Vaccination in Bosnia has been slow after shots through international COVAX program has been stalled. Bosnia has received 10,000 doses of Astra-Zeneca vaccines from Serbia, while the country’s Serb-dominated region has acquired Russia’s Sputnik V vaccines.

Bosnia confirmed another 48 deaths, raising the total to more than 5,000 coronavirus deaths in the country of 3.5 million.

New Mexico to reopen schools next month

ALBUQUERQUE, N.M. — New Mexico is clearing the way for schools to reopen next month as vaccine eligibility is expanding to include shots for all teachers and other educators.

State education officials announced Monday that five-day a week in-class programs would be open to those who want them. Districts also will be required to provide virtual learning options for students who opt out.

As part of the vaccination effort, the state plans to get teachers their first shots by the end of March.


The state is making the move as part of a directive by the Biden administration. State officials have acknowledged that meeting the goal depends on the federal government increasing vaccine shipments.

Hawaii detects South Africa variant

HONOLULU — Hawaii has detected a new COVID-19 variant in the islands, one that first emerged in South Africa.

The state Department of Health said Monday the virus, which has technical name B.1.351 was found in an Oahu resident with no travel history.

Some tests suggest the variant may be less susceptible to antibody drugs or antibody-rich blood from COVID-19 survivors.

Acting State Epidemiologist Sarah Kemble said in a statement that a study conducted in South Africa, where the variant was predominant, showed that the Johnson & Johnson vaccine was effective in preventing serious disease requiring hospitalization and in preventing death.


The U.S. Centers for Disease Control and Prevention said that as of Sunday, 81 cases of the South African variant have been detected in 19 states and Washington, D.C.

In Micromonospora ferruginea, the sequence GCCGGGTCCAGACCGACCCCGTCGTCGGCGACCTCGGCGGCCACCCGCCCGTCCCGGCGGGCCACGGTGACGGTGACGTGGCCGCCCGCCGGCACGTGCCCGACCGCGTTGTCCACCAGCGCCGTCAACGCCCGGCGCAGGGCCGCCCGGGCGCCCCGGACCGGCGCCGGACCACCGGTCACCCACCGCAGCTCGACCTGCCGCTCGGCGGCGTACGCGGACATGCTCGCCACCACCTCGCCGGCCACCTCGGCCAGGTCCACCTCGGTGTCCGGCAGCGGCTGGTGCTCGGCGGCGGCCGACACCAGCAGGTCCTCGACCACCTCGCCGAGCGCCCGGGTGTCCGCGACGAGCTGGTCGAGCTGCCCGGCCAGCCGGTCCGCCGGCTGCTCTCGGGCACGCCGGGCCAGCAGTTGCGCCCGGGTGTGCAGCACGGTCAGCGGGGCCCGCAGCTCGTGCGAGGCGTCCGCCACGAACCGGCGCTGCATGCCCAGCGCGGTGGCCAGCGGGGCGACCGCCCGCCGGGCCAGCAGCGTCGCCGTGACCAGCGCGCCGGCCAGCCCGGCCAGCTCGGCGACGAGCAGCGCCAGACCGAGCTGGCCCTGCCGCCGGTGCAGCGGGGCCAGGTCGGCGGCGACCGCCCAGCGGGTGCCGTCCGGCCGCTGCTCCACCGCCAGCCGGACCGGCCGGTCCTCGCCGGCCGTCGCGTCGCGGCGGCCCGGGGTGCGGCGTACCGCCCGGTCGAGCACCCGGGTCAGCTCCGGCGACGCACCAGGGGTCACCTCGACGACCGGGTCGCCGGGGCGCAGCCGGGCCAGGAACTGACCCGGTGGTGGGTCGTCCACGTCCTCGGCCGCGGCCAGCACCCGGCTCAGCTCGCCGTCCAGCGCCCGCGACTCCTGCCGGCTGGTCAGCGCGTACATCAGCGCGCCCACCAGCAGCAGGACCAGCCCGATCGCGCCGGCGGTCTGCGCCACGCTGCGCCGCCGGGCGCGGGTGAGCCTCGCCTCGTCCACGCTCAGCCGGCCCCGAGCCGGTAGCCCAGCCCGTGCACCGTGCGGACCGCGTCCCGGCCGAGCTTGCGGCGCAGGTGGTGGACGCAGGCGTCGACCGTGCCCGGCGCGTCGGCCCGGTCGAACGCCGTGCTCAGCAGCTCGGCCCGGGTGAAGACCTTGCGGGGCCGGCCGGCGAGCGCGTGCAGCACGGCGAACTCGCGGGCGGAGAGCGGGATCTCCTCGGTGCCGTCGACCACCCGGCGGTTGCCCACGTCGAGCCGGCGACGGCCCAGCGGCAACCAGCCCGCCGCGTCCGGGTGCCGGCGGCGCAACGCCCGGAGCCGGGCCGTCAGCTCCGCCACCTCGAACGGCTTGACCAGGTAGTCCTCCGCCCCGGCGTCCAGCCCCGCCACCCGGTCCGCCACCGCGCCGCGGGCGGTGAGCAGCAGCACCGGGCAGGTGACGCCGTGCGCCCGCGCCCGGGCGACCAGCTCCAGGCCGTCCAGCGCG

Hawaii has already detected eight cases of the U.K. or B.1.1.7 variant, including two more announced Monday in an Oahu resident who traveled to the U.S. mainland and a household contact of that person.

WHO advises against ‘vaccine passports’ for international travel

GENEVA — A senior World Health Organization official says “vaccine passports” for COVID-19 should not be used for international travel because of numerous concerns, including ethical considerations that coronavirus vaccines are not easily available globally.

At a press briefing on Monday, WHO emergencies chief Dr. Michael Ryan said there are “real practical and ethical considerations” for countries considering using vaccine certification as a condition for travel, adding the U.N. health agency advises against it for now.

“Vaccination is just not available enough around the world and is not available certainly on an equitable basis,” Ryan said. WHO has previously noted that it’s still unknown how long immunity lasts from the numerous licensed COVID-19 vaccines and that data are still being collected.

Ryan also noted the strategy might be unfair to people who cannot be vaccinated for certain reasons and that requiring vaccine passports might allow “inequity and unfairness (to) be further branded into the system.”